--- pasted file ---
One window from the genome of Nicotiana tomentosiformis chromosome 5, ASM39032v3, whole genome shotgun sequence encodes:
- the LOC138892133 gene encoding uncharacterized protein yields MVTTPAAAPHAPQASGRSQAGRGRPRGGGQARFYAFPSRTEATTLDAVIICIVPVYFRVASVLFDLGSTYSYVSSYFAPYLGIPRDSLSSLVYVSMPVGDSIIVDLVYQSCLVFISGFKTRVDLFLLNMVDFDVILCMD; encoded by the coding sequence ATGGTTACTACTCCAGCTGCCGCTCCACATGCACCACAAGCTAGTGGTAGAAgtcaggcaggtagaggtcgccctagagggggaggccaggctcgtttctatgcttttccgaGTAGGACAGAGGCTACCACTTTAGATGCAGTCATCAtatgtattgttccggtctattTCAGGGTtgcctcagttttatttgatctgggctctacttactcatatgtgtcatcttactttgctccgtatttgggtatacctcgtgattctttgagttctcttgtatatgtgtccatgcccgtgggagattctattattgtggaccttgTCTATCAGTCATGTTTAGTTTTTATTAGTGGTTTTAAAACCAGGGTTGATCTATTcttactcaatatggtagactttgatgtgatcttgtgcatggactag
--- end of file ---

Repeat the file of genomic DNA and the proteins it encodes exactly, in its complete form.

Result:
One window from the genome of Nicotiana tomentosiformis chromosome 5, ASM39032v3, whole genome shotgun sequence encodes:
- the LOC138892133 gene encoding uncharacterized protein yields MVTTPAAAPHAPQASGRSQAGRGRPRGGGQARFYAFPSRTEATTLDAVIICIVPVYFRVASVLFDLGSTYSYVSSYFAPYLGIPRDSLSSLVYVSMPVGDSIIVDLVYQSCLVFISGFKTRVDLFLLNMVDFDVILCMD; encoded by the coding sequence ATGGTTACTACTCCAGCTGCCGCTCCACATGCACCACAAGCTAGTGGTAGAAgtcaggcaggtagaggtcgccctagagggggaggccaggctcgtttctatgcttttccgaGTAGGACAGAGGCTACCACTTTAGATGCAGTCATCAtatgtattgttccggtctattTCAGGGTtgcctcagttttatttgatctgggctctacttactcatatgtgtcatcttactttgctccgtatttgggtatacctcgtgattctttgagttctcttgtatatgtgtccatgcccgtgggagattctattattgtggaccttgTCTATCAGTCATGTTTAGTTTTTATTAGTGGTTTTAAAACCAGGGTTGATCTATTcttactcaatatggtagactttgatgtgatcttgtgcatggactag